Announced:November 1983
Available:March 1984
Canceled:March 1985
How Many:270,000
Price:$669 for 64K (no floppy)
$1,269 for 128K and floppy
(monitor not included)
CPU:Intel 8088 @ 4.77 MHz
RAM:64K, 512K max
Display:Composite video, 80 X 25 text
640 X 200 (max) graphics
16 colors maximum
Storage:internal floppy drive
5-1/4 inch, 360K storage
Ports:2 cartridge, 2 joystick, audio
RGB and composite video
serial, cassette
OS:PC-DOS 2.10 in ROM

Following the success of the IBM PC business computer three years earlier, IBM attempted to capture the home market as well, with the IBM PCjr.

The PCjr was based on the same technology as the PC, and was compatible enough to run most of the software applications written for the PC.

Everyone had predicted it to be a huge success, until they actually used one. Hardware incompatibility issues and its relatively high price doomed it to failure.

The wireless keyboard was terrible, with its uncomfortable keys and troublesome cordless (infared) connection. The now infamous PCjr keyboard was quickly replaced by IBM - the original "chiclet" style had tall, hard plastic (not rubber) keys which made touch-typing virtually impossible.

Additionally, cost-saving techniques used in the design limited the expansion, memory and speed of the system. For instance, with no DMA (direct memory access) capability, the keyboard is disabled when accessing the floppy drive. Even worse, the serial port will drop data when the floppy drive is in use - don't try to download data straight to the floppy, or you will lose it.

The expansion and interface ports on the back of the PCjr are all non-standard - an attempt to either simplify, or control access - I don't know which, but no one liked it.

Certain options can be installed as a "sidecar" - an additional module that attaches to the right side of the PCjr. These include a parallel port ($99) and additional memory.

Related Links

  • PCjr from IBM.COM
  • PCjr Reborn! PCjr from CED timeline
  • PCjr review from Classic Computer Magazine Archive
  • IBM PCjr from BrainyEncyclopedia
  • Mike's PCjr Page
  • Ibm Pcjr from Wikiverse
  • PCjr from explanationGuide
  • 25 years of Junior

  • Partial History of the IBM Computers

    • 1967: IBM builds the worlds first floppy disk.
    • 1967: IBM introduces the worlds first 8" floppy disk.
    • 1973: IBM introduces the IBM 3340 hard disk unit, known as the Winchester.
    • 1975: September - IBM's Entry Level Systems unit unveils "Project Mercury", the IBM 5100 Portable Computer.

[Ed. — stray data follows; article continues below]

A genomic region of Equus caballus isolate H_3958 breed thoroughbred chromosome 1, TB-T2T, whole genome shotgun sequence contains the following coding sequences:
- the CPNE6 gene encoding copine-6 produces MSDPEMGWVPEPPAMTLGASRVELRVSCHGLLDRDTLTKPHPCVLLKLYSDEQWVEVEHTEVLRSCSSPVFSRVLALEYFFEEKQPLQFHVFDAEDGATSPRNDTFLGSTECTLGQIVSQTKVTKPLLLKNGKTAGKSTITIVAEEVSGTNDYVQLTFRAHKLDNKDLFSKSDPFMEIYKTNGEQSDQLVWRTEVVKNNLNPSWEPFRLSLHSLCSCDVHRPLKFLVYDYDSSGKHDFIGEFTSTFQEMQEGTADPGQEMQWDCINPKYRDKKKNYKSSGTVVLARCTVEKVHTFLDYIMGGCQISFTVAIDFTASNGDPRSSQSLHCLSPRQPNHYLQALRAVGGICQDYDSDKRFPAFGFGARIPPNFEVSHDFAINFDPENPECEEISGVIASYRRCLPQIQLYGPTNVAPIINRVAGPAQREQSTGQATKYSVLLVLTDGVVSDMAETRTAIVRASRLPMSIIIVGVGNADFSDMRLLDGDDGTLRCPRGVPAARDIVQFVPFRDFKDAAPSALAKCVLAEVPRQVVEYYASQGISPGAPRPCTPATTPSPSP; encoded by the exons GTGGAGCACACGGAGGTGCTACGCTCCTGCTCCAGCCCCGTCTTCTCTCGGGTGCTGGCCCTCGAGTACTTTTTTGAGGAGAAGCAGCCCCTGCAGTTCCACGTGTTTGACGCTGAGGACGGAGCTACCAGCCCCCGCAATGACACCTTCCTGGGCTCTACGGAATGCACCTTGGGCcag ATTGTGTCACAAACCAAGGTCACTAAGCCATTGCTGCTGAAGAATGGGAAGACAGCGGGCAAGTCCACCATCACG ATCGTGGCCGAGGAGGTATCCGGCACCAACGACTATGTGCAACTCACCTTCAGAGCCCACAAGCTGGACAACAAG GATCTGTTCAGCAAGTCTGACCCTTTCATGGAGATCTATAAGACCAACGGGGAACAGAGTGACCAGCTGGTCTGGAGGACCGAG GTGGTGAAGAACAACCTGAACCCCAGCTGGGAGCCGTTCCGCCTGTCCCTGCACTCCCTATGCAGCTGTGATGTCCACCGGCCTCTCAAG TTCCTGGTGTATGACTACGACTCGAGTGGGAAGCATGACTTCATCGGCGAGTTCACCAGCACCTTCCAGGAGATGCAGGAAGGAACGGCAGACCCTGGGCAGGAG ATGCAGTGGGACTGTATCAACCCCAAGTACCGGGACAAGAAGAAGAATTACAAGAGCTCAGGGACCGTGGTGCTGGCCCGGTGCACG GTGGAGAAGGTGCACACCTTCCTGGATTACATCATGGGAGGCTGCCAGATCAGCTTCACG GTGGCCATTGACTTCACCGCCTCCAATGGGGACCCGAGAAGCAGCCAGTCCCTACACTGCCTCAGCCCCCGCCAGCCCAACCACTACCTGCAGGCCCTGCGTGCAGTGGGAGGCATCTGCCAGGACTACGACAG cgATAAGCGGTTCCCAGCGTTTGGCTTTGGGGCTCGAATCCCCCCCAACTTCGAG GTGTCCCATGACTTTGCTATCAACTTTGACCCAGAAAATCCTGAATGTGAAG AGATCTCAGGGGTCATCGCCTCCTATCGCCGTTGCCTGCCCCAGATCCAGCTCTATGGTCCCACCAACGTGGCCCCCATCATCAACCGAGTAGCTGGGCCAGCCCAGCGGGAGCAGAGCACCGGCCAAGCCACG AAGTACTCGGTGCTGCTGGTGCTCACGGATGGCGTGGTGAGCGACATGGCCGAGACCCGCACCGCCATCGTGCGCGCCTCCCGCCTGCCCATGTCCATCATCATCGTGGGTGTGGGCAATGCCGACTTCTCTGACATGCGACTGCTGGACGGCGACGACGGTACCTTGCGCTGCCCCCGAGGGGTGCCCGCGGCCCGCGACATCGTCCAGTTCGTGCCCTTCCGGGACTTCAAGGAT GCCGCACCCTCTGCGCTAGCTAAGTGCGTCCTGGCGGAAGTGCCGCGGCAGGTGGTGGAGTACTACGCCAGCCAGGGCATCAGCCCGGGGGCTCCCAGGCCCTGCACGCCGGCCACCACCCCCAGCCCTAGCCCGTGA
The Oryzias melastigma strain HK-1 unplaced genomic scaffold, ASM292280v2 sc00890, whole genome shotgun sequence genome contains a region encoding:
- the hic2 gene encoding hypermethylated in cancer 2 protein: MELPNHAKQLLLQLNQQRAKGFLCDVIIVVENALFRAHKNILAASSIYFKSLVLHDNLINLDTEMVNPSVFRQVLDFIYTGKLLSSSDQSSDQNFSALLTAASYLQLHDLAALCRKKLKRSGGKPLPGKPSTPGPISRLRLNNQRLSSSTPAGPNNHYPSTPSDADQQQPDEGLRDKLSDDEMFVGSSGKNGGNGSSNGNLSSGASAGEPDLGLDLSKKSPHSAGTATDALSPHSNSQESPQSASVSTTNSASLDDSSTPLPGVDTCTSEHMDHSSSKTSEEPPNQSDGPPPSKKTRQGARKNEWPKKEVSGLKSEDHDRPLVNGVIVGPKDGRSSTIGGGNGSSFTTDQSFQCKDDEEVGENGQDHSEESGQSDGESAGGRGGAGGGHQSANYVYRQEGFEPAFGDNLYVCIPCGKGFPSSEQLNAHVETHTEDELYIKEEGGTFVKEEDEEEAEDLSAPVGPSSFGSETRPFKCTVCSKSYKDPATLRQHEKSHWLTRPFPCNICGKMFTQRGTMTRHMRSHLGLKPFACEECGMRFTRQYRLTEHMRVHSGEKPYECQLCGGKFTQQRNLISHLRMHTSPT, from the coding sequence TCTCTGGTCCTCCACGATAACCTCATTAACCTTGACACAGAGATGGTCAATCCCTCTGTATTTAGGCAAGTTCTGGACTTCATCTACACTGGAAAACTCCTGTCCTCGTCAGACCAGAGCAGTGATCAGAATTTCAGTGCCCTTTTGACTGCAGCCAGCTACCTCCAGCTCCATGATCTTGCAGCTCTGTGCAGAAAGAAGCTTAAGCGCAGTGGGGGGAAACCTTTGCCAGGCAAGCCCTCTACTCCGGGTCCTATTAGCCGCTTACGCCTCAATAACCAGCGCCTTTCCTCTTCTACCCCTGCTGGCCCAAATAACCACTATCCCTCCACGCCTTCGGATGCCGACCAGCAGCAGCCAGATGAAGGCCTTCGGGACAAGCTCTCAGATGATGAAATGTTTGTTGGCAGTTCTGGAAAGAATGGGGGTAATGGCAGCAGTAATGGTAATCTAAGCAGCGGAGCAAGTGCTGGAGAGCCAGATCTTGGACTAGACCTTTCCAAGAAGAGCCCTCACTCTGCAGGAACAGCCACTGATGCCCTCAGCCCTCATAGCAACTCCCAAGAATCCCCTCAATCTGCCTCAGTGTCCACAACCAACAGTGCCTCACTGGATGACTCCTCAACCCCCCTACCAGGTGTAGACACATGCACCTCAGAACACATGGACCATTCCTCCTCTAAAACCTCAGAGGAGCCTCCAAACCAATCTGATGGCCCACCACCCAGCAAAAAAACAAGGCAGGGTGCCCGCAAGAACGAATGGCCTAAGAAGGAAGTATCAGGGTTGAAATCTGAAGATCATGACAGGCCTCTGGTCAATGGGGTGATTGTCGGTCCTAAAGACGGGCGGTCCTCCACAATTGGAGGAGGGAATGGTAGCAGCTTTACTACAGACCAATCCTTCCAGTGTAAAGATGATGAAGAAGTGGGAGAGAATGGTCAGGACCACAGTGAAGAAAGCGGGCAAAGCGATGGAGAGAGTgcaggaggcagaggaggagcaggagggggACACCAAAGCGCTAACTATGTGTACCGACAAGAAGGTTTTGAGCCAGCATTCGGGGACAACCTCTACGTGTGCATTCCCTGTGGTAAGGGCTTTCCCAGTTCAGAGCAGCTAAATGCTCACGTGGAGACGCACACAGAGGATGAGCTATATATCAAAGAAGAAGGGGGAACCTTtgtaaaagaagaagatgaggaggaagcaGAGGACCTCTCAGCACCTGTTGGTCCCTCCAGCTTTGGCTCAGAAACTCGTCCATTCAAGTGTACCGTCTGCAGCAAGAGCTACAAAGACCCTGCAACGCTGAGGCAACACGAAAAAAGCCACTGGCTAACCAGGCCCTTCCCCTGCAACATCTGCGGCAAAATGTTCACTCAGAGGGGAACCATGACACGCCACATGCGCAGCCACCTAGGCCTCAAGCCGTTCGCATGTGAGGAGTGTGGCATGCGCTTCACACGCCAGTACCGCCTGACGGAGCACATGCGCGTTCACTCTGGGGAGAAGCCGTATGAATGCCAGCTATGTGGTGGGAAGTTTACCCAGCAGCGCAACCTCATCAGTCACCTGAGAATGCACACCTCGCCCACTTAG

• 1981: September - IBM releases the IBM 5150 PC Personal Computer.
    • 1982: April - Eight months after the introduction of the IBM PC, 50,000 units have been sold.
    • 1982: May - Microsoft releases MS-DOS 1.1 to IBM, for the IBM PC.
    • 1982: June - The first IBM PC clone, the MPC, is released by Columbia Data Products.
    • 1982: August - After one year of production, IBM ships the 200,000th IBM PC.
    • 1982: November - Compaq Computer introduces the Compaq Portable PC, the first 100% IBM compatible. It cost Compaq US$1 million to create an IBM-compatible ROM BIOS that did not violate IBM's copyright.
    • 1982: At the West Coast Computer Faire, Davong Systems introduces its 5MB Winchester Disk Drive for the IBM PC, for US$2000.
    • 1983: March - IBM announces the IBM PC XT, with a 10 MB hard drive, 128KB RAM and a 360KB floppy drive. It costs US$5000.
    • 1983: November - IBM announces the IBM PCjr. It is US$700 for the bare configuration.
    • 1984: February - IBM introduces the IBM Portable PC.
    • 1984: March - IBM ships the IBM PCjr. It uses the 8088 CPU, 64KB RAM, and one 5.25-inch disk drive, but no monitor. It costs US$1300.
    • 1984: August - IBM announces the PC AT, for US$4000-6700.
    • 1985: April - IBM abandons production of the IBM PCjr.
    • 1986: April - IBM announces the IBM PC Convertible, 80C88-based, 256K RAM, and two 720K floppy disks, for US$2000.
    • 1986: April - IBM discontinues the IBM Portable PC.
    • 1986: September - IBM announces the IBM PC-XT Model 286, with 640KB RAM, 1.2MB floppy drive, 20MB hard drive,serial/parallel ports, and keyboard for US$4000.
    • 1987: IBM discontinues the IBM PC (model 5150) line.
      Source: Chronology of Events in the History of Microcomputers

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